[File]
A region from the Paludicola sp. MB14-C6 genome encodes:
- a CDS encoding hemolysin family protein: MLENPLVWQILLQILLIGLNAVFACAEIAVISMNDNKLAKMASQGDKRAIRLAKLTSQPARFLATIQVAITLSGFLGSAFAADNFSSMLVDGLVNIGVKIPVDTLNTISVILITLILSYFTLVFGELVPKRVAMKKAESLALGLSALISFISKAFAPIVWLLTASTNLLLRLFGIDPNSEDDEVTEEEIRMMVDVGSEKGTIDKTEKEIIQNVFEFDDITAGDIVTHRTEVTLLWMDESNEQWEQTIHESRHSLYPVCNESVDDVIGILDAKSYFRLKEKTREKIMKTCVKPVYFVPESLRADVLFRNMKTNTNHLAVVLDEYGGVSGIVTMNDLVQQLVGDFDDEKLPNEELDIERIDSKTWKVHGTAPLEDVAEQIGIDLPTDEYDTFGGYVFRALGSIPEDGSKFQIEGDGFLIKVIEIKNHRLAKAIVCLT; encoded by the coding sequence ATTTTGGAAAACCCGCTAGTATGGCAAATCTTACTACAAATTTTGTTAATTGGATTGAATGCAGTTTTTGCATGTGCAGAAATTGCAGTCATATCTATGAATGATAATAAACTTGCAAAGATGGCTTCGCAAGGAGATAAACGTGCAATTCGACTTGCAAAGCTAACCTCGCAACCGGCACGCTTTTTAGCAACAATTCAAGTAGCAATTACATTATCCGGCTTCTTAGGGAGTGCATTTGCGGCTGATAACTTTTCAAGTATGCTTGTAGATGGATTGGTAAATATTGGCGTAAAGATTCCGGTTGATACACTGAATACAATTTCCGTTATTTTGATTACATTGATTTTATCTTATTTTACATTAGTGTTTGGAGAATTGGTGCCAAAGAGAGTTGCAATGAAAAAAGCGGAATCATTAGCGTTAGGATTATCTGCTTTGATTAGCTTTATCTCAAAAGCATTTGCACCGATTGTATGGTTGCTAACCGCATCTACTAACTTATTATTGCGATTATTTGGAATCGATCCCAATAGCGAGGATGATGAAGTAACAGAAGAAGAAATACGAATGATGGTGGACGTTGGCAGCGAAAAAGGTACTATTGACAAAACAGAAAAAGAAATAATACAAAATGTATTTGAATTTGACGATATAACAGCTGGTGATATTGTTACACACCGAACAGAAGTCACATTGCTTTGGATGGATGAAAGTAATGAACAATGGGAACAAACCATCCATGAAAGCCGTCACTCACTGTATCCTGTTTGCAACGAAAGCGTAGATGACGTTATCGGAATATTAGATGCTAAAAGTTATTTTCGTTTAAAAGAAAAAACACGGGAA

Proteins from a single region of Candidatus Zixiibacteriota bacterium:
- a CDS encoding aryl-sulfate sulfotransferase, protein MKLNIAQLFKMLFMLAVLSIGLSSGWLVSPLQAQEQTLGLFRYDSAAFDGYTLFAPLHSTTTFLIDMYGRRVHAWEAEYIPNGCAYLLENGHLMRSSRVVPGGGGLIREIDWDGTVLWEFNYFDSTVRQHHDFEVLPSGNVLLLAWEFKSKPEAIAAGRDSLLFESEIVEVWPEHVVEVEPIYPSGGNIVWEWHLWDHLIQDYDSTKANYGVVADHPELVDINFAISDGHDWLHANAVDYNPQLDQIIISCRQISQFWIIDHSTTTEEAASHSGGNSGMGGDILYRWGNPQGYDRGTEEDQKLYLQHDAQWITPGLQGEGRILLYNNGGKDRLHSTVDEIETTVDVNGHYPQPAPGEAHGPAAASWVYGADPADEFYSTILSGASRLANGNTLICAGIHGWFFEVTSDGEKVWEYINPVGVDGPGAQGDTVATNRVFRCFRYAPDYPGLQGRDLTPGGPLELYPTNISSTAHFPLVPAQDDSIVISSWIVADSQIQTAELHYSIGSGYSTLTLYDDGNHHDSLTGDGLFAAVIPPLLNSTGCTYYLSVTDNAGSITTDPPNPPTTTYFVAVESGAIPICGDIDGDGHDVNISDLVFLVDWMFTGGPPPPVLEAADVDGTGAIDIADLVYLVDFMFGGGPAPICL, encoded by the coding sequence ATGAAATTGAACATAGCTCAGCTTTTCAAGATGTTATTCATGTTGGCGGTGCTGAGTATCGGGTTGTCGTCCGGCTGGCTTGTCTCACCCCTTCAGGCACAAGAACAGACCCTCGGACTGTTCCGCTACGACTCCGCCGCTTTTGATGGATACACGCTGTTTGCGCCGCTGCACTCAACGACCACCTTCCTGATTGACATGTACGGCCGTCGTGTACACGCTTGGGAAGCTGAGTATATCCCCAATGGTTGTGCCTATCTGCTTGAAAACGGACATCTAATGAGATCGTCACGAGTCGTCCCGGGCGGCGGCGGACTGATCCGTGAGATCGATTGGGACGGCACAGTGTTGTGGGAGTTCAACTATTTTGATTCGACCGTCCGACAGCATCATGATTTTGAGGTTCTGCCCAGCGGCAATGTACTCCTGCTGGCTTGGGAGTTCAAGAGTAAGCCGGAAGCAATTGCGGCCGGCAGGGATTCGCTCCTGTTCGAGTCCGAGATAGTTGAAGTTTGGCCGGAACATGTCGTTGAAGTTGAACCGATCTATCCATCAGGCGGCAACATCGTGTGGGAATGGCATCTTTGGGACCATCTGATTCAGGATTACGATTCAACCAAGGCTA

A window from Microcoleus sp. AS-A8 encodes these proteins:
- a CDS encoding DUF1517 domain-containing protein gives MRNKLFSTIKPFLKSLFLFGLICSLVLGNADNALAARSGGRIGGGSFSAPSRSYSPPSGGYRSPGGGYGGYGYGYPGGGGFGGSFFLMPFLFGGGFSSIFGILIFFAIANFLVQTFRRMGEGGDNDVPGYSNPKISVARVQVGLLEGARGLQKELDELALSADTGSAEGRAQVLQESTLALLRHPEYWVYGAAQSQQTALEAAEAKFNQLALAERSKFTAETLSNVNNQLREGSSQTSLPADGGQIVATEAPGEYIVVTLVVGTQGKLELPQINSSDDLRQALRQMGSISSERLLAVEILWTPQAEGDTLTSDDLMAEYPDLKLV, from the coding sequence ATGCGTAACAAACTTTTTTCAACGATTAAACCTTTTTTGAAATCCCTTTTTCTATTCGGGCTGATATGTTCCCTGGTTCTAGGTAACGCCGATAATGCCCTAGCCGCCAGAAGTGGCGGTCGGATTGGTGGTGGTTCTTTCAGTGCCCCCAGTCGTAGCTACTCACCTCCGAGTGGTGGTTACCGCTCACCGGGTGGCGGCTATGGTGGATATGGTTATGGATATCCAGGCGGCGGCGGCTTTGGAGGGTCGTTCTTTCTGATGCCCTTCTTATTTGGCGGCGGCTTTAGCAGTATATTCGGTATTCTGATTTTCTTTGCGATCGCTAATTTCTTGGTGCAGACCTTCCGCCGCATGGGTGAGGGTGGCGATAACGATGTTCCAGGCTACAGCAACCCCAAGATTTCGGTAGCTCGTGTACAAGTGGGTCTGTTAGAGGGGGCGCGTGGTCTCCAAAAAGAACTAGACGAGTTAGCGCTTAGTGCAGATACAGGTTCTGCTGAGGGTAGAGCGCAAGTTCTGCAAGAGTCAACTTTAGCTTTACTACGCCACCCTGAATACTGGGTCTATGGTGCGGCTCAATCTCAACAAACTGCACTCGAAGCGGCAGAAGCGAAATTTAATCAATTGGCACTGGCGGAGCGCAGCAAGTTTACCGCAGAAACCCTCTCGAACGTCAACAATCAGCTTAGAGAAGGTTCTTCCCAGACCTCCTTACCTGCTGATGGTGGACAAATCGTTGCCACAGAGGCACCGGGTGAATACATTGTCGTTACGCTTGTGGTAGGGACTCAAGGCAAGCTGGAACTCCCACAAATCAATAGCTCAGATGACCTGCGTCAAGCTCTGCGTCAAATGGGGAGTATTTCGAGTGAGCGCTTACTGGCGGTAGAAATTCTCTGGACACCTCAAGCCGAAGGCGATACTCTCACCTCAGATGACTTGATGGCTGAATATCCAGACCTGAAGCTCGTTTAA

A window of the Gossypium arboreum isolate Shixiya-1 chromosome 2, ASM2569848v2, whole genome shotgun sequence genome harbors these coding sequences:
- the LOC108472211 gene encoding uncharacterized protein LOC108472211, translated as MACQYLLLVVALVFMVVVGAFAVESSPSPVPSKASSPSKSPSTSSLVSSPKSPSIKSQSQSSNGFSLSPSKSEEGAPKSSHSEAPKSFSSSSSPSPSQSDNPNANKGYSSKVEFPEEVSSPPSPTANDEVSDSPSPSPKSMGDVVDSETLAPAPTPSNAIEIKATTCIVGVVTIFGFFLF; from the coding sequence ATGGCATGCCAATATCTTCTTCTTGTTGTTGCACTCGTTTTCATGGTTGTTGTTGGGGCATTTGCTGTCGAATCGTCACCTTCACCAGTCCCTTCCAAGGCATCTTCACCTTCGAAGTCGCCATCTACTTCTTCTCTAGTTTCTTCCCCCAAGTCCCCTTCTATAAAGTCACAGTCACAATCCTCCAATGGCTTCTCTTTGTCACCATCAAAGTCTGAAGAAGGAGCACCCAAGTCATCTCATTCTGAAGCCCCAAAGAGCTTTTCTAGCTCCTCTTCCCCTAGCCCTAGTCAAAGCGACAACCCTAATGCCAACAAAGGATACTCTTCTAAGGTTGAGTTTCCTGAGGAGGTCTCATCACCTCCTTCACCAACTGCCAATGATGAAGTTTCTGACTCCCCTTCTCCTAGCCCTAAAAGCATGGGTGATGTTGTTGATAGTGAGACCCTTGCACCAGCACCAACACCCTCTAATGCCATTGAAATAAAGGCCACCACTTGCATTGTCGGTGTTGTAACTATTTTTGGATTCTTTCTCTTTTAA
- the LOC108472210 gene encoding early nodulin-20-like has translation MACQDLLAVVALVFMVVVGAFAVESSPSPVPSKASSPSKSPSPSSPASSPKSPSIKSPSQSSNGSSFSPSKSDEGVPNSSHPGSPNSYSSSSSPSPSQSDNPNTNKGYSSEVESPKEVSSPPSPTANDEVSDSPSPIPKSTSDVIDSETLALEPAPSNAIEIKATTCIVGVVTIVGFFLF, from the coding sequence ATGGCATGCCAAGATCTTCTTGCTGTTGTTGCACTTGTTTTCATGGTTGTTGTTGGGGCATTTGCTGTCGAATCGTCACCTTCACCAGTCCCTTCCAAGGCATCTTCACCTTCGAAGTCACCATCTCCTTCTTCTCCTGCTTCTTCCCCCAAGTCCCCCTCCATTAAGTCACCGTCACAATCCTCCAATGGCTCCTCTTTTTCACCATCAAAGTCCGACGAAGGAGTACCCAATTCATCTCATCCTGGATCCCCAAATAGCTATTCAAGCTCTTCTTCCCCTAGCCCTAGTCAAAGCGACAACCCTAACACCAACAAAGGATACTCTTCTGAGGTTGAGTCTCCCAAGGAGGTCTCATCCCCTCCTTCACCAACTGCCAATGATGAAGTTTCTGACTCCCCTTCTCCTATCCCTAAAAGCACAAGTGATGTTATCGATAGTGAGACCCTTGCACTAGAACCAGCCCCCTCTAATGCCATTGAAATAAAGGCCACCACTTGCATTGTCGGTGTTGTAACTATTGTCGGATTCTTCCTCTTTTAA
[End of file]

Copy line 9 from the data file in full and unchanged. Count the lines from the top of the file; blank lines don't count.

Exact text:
- the LOC108472210 gene encoding early nodulin-20-like has translation MACQDLLAVVALVFMVVVGAFAVESSPSPVPSKASSPSKSPSPSSPASSPKSPSIKSPSQSSNGSSFSPSKSDEGVPNSSHPGSPNSYSSSSSPSPSQSDNPNTNKGYSSEVESPKEVSSPPSPTANDEVSDSPSPIPKSTSDVIDSETLALEPAPSNAIEIKATTCIVGVVTIVGFFLF, from the coding sequence ATGGCATGCCAAGATCTTCTTGCTGTTGTTGCACTTGTTTTCATGGTTGTTGTTGGGGCATTTGCTGTCGAATCGTCACCTTCACCAGTCCCTTCCAAGGCATCTTCACCTTCGAAGTCACCATCTCCTTCTTCTCCTGCTTCTTCCCCCAAGTCCCCCTCCATTAAGTCACCGTCACAATCCTCCAATGGCTCCTCTTTTTCACCATCAAAGTCCGACGAAGGAGTACCCAATTCATCTCATCCTGGATCCCCAAATAGCTATTCAAGCTCTTCTTCCCCTAGCCCTAGTCAAAGCGACAACCCTAACACCAACAAAGGATACTCTTCTGAGGTTGAGTCTCCCAAGGAGGTCTCATCCCCTCCTTCACCAACTGCCAATGATGAAGTTTCTGACTCCCCTTCTCCTATCCCTAAAAGCACAAGTGATGTTATCGATAGTGAGACCCTTGCACTAGAACCAGCCCCCTCTAATGCCATTGAAATAAAGGCCACCACTTGCATTGTCGGTGTTGTAACTATTGTCGGATTCTTCCTCTTTTAA